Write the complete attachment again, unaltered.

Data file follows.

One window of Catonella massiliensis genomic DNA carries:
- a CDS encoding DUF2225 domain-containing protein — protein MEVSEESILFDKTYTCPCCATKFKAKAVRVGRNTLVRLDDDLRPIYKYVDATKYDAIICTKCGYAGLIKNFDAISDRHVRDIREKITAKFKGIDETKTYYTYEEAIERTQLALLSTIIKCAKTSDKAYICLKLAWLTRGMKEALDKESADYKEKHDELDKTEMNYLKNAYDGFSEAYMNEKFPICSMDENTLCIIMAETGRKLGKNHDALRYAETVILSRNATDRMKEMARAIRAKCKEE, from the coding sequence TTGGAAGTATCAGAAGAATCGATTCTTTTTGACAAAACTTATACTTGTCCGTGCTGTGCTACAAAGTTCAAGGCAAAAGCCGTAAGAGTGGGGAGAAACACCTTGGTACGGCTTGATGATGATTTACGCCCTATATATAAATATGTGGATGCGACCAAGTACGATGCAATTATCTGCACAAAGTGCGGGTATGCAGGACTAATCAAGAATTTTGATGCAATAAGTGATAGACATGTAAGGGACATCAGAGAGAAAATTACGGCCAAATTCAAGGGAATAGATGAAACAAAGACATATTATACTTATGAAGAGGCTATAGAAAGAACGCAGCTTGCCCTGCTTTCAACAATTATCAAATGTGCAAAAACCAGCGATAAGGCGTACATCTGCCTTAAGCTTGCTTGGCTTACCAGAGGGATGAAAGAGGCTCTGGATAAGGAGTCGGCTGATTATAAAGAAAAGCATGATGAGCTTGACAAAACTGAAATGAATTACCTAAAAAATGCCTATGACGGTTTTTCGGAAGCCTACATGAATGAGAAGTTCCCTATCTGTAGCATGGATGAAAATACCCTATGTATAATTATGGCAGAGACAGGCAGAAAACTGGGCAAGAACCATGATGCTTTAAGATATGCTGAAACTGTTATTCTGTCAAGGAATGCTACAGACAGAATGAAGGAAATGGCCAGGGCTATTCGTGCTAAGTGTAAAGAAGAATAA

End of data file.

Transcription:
One window of Catonella massiliensis genomic DNA carries:
- a CDS encoding DUF2225 domain-containing protein — protein MEVSEESILFDKTYTCPCCATKFKAKAVRVGRNTLVRLDDDLRPIYKYVDATKYDAIICTKCGYAGLIKNFDAISDRHVRDIREKITAKFKGIDETKTYYTYEEAIERTQLALLSTIIKCAKTSDKAYICLKLAWLTRGMKEALDKESADYKEKHDELDKTEMNYLKNAYDGFSEAYMNEKFPICSMDENTLCIIMAETGRKLGKNHDALRYAETVILSRNATDRMKEMARAIRAKCKEE, from the coding sequence TTGGAAGTATCAGAAGAATCGATTCTTTTTGACAAAACTTATACTTGTCCGTGCTGTGCTACAAAGTTCAAGGCAAAAGCCGTAAGAGTGGGGAGAAACACCTTGGTACGGCTTGATGATGATTTACGCCCTATATATAAATATGTGGATGCGACCAAGTACGATGCAATTATCTGCACAAAGTGCGGGTATGCAGGACTAATCAAGAATTTTGATGCAATAAGTGATAGACATGTAAGGGACATCAGAGAGAAAATTACGGCCAAATTCAAGGGAATAGATGAAACAAAGACATATTATACTTATGAAGAGGCTATAGAAAGAACGCAGCTTGCCCTGCTTTCAACAATTATCAAATGTGCAAAAACCAGCGATAAGGCGTACATCTGCCTTAAGCTTGCTTGGCTTACCAGAGGGATGAAAGAGGCTCTGGATAAGGAGTCGGCTGATTATAAAGAAAAGCATGATGAGCTTGACAAAACTGAAATGAATTACCTAAAAAATGCCTATGACGGTTTTTCGGAAGCCTACATGAATGAGAAGTTCCCTATCTGTAGCATGGATGAAAATACCCTATGTATAATTATGGCAGAGACAGGCAGAAAACTGGGCAAGAACCATGATGCTTTAAGATATGCTGAAACTGTTATTCTGTCAAGGAATGCTACAGACAGAATGAAGGAAATGGCCAGGGCTATTCGTGCTAAGTGTAAAGAAGAATAA